For those who qualify, this type of loan can offer lower approval requirements than conventional mortgages and low or no minimum down payment. But conventional loans may have lower interest rates compared with government-backed mortgages.


Another big choice is between adjustable- and fixed-rate mortgages.


An adjustable-rate mortgage (ARM) has an interest rate that can fluctuate over the life of the loan along with benchmark rates. A fixed-rate mortgage, on the other hand, has an interest rate that never changes, even if rates fall.


Some homebuyers are wary of ARMs and for good reason. The rate for your ARM could adjust – and with it, your monthly mortgage payment – to well beyond what you can afford. This is not recommended for those who are planners, and most certainly not for those who don’t have at least 6 months of expenses saved up at all times. With an ARM you could run through your savings a lot quicker.


Overall, a fixed-rate mortgage can be a safer, more predictable choice for first-time buyers.


Consider the length of your home loan

Most homeowners choose between a 15- or 30-year mortgage.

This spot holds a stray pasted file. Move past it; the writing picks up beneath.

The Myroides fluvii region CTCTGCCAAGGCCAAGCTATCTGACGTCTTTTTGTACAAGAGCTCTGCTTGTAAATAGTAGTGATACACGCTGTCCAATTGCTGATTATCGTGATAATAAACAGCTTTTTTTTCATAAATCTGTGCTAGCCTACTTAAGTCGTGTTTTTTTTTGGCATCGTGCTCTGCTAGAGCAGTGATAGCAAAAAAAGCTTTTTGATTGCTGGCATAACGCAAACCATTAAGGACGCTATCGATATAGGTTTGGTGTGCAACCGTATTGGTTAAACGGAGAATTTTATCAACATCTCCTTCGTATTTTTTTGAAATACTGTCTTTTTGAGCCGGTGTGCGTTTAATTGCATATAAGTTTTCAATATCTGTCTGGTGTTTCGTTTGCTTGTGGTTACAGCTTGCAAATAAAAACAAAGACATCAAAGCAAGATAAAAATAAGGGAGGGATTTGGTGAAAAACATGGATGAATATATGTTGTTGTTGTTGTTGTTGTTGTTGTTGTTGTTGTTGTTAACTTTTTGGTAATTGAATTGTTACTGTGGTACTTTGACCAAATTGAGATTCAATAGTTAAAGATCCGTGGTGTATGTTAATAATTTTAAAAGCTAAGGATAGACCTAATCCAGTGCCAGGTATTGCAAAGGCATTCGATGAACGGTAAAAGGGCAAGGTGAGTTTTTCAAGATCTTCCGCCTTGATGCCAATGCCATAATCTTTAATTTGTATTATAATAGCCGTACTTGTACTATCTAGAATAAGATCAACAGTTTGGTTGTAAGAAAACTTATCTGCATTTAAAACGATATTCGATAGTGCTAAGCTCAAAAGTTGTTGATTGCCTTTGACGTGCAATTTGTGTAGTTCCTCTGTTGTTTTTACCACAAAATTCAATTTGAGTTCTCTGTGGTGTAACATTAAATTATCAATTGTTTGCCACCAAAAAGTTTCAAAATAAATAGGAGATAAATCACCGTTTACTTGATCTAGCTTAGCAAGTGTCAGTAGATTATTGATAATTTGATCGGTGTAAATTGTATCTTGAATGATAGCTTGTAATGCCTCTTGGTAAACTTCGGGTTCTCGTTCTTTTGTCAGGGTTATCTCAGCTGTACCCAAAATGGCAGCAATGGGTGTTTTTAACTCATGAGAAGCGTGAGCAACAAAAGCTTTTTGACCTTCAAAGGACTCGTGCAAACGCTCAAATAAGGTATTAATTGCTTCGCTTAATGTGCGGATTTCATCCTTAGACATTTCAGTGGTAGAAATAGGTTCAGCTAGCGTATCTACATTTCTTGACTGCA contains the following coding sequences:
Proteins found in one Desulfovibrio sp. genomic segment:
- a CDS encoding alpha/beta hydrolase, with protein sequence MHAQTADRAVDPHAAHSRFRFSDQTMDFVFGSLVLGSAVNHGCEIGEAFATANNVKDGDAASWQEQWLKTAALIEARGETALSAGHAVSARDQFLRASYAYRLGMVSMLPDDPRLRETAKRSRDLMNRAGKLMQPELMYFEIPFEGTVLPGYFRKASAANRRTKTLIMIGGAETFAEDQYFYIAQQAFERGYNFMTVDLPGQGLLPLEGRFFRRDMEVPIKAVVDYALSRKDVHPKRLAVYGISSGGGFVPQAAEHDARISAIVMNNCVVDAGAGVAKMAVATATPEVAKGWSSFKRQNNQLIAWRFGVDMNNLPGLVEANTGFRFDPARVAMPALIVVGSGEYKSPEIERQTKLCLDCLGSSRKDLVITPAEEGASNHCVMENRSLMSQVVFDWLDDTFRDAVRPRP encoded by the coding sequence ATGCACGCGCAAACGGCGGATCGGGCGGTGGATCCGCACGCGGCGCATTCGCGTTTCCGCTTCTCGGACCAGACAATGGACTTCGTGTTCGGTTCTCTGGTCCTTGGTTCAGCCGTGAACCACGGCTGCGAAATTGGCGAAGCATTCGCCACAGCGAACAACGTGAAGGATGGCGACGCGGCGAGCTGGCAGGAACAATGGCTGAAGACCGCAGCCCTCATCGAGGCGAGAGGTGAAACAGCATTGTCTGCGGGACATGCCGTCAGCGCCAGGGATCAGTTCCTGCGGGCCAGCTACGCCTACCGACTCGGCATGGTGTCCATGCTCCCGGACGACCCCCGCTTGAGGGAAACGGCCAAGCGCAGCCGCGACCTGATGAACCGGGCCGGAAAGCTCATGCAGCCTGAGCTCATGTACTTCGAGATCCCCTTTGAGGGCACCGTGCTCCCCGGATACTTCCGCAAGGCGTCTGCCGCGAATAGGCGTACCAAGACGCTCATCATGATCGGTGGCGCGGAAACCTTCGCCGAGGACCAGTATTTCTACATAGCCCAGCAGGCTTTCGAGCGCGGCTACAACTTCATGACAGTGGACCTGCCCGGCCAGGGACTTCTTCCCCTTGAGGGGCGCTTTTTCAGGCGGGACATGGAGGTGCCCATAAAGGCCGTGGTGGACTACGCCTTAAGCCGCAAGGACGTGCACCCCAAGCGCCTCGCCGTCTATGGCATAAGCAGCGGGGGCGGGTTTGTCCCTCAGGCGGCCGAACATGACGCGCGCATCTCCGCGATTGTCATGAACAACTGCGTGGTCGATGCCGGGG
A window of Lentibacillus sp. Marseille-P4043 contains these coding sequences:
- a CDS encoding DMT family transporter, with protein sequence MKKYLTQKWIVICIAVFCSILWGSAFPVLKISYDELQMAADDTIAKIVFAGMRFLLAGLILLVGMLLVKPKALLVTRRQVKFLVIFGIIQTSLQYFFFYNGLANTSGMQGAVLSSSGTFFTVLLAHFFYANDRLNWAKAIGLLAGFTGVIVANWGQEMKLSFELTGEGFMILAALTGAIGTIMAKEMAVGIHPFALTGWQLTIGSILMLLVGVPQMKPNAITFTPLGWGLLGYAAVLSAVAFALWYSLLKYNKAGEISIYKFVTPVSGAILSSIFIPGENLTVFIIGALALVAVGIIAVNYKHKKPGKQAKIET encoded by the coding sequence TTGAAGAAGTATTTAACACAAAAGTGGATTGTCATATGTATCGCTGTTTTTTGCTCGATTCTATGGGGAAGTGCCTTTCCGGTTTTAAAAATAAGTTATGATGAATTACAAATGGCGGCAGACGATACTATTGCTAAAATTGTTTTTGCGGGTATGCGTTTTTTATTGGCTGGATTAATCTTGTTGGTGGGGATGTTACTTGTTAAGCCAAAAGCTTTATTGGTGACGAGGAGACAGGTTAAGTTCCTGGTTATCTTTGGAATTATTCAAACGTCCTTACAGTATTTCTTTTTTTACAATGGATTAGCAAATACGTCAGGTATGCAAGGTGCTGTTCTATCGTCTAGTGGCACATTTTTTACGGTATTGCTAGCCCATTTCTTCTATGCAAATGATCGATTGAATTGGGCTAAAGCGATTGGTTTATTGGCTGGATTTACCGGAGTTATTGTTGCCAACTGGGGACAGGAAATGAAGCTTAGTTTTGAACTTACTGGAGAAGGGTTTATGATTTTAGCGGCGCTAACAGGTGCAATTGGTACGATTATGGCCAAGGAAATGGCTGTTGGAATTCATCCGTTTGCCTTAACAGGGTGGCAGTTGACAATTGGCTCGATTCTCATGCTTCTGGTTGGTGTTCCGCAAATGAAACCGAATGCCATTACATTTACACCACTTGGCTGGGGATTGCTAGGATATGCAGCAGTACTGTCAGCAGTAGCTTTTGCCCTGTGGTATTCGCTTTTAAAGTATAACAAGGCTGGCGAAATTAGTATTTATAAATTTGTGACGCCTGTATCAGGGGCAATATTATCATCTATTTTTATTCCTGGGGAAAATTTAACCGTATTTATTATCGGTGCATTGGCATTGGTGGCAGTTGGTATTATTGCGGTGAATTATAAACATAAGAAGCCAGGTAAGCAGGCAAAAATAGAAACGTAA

Both have pros and cons. Let’s look at a 15-year loan. Immediate benefit: shorter-term loan, immediate disadvantage: higher mortgage payment each month. Versus a 30-year loan where you have a more affordable monthly payment and can choose to pay as much as a 15-year loan without being tied into it each month.


Another option you have is to pay your mortgage twice a month. Your mortgage will be split into two and you can pay it bi-weekly. The benefit to this is less interest paid down the road.


Start gathering paperwork

Applying for and closing on a mortgage requires a lot of documents, and working to get ahead can't hurt. Dotting your i's and crossing your t's now will save you headaches down the road. Here are some documents needed for a mortgage:

  1. Federal income tax records for the past couple of years
  2. Recent paycheck stubs
  3. Canceled checks for rent or utility payments
  4. Also, you'll want to gather any other documents we might want to see, such as credit card and student loan account statements.


While this may all sound daunting, we’re here to help you along the way. We are committed to earning friends for life through our relationships with our clients, employees and strategic partners. We will do all we can to help those around us grow and prosper by providing a mortgage process that frees up all involved to achieve their greatest potential through financial peace and success.